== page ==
Just as bright yellow “Don’t Tread on Me” and American flags flew high in front of the Supreme Court this week, so did the tempers of the crowds of supporters and opponents of health care reform gathered outside.
Click here to listen to an exclusive EBA podcast with protesters.
Completing three days of historic arguments Wednesday, the nine justices heard arguments on whether the rest of the law can survive should the court decide Congress exceeded its powers by requiring all Americans buy insurance by 2014.
Although industry organizations are reluctant to comment given the uncertainty surrounding the oral arguments, National Association of Insurance and Financial Advisors President Robert Miller says of the Supreme Court arguments, “As always, NAIFA is committed to working towards improving the health care system for Americans. We’ve never been shy about voicing our concerns over some aspects of the Affordable Care Act that would harm consumers and make it more difficult or impossible for agents and brokers to effectively serve them. For example, we have worked to mitigate negative effects of the medical loss ratio provision of the law and to ensure a meaningful place for agents in the state exchanges. We’ll continue these efforts as the Supreme Court considers this week's arguments over the broader health care law.”
On Tuesday the Obama administration faced skeptical questioning from the court's five-member conservative majority on the individual mandate insurance requirement. Although a decision is not expected from the Supreme Court until the summer, broker Reid Rasmussen of Benefit Brainstorm in McKinney, Texas, believes "regardless of what specific decisions come out of this, I don't believe we'll see a full repeal. So many pieces of the law have already been implemented, which I don't foresee being taken away.
"Plus, the public is still looking for someone to make their health care / insurance costs less," Rasmussen adds. "So regardless of the court's decision in June, brokers need to learn new ways to serve our clients because our business is NOT going back to revert to the way we did business five years ago."
Meanwhile, on Wednesday the challengers, 26 states and a small business trade group, were represented at the Supreme Court on the severability issue by Paul Clement, a former solicitor general during George W. Bush's presidency. Clement argued in written briefs that the insurance mandate was at the heart of the law and so critical to its operation that all of it must be invalidated if the requirement to buy health insurance is stripped from it.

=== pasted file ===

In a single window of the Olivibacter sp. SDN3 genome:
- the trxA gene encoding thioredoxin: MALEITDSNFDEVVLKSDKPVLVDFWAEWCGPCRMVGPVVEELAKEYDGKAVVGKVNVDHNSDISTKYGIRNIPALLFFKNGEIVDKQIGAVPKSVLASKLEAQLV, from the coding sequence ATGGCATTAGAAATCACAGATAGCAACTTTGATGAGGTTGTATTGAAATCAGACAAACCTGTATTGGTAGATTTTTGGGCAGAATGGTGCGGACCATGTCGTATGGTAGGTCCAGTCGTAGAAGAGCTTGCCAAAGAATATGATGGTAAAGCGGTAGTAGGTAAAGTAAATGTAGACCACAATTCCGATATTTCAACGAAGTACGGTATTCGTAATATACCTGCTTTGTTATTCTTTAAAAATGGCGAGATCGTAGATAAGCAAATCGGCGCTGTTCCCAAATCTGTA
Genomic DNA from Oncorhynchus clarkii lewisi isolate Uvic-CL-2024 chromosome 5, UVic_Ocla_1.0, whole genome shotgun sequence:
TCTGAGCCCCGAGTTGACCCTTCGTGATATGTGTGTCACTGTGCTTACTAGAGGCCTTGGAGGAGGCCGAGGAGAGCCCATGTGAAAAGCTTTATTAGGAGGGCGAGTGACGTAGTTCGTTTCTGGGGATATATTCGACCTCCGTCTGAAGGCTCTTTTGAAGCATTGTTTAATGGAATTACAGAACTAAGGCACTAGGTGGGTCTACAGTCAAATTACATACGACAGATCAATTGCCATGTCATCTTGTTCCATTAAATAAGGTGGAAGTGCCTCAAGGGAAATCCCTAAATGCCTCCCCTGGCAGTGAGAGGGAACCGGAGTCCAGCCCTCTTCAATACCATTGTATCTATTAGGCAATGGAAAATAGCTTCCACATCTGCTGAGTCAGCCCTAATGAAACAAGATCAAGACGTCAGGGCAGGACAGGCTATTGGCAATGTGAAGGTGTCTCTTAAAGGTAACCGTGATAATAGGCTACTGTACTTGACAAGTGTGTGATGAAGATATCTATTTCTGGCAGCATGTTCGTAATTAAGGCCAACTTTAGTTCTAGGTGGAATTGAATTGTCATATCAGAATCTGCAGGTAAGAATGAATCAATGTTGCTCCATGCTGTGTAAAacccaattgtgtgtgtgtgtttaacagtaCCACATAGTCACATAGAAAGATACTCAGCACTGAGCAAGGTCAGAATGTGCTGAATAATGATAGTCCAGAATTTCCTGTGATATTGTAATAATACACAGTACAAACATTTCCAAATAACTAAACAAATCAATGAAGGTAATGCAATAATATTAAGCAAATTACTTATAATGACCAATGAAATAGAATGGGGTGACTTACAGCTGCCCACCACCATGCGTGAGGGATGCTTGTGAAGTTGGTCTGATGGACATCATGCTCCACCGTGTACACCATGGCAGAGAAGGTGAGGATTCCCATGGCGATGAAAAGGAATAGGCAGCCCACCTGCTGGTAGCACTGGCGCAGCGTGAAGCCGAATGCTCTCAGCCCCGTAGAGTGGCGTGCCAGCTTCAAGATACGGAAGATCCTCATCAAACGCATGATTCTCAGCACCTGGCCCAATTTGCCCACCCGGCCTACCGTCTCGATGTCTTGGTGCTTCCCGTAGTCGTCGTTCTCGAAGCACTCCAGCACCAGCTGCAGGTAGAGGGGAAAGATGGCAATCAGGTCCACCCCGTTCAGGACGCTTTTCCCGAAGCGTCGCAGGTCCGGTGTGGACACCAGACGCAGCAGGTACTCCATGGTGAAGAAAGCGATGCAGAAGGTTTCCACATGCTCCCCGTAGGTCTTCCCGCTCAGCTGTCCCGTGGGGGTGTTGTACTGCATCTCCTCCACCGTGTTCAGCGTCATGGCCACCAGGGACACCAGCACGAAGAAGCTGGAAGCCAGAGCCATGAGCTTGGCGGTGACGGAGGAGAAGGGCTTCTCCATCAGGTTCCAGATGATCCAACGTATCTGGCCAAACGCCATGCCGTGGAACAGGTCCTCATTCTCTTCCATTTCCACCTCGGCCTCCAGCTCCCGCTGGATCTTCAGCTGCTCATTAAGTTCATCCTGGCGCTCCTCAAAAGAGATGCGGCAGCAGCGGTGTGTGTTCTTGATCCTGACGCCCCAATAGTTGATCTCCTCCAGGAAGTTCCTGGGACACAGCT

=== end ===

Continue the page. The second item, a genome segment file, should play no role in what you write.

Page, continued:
Tom Christina, a shareholder in the employee benefits practice group of Ogletree Deakins, wrote an amicus brief on the severability issue. “Something I found during my research that I thought was very interesting,” Christina says, referring to a 2008 publication by the Congressional Budget Office that analyzed various legislative approaches to increase the percentage of Americans with health insurance coverage, “… distinguishes between a mandate and a mandate-with-penalty. [It] notes that a mandate without a penalty still has some effect because many Americans will obey a federal law even if there is no penalty for non-compliance.”
Deputy Solicitor General Edwin Kneedler argued on Wednesday on behalf of the federal government, advocating the administration's position that if the insurance mandate is struck down, then only two other provisions would have to fall.
The provisions bar insurers from refusing coverage because of a person's pre-existing medical condition and from charging more due to a person's medical history.
The court appointed an outside private lawyer, H. Bartow Farr III, to argue that all other provisions can survive without the insurance mandate.
Follow EBA’s live coverage of the action outside the Supreme Court this week inBrief, as well as on Twitter @EBAmagazine and @MarliDRiggs_EBA and on Facebook at facebook.com/EBAmagazine as we post photos, video, podcasts and more.
For even more EBA coverage on the Supreme Court’s decision and its impact on brokers:
- View a slideshow of exclusive photos taken by EBA and sister publication Employee Benefit News capturing the action outside the Supreme Court.
- NAIFA’s Diane Boyle discusses what the state exchanges final rule means for brokers in a recent podcast.
- Learn how each potential ruling concerning the constitutionality of the individual mandate could affect plan sponsors and advisers alike.
(Additional reporting by By James Vicini and Joan Biskupic. Jeremy Pelofsky and Lewis Krauskopf in New York; editing by Todd Eastham)
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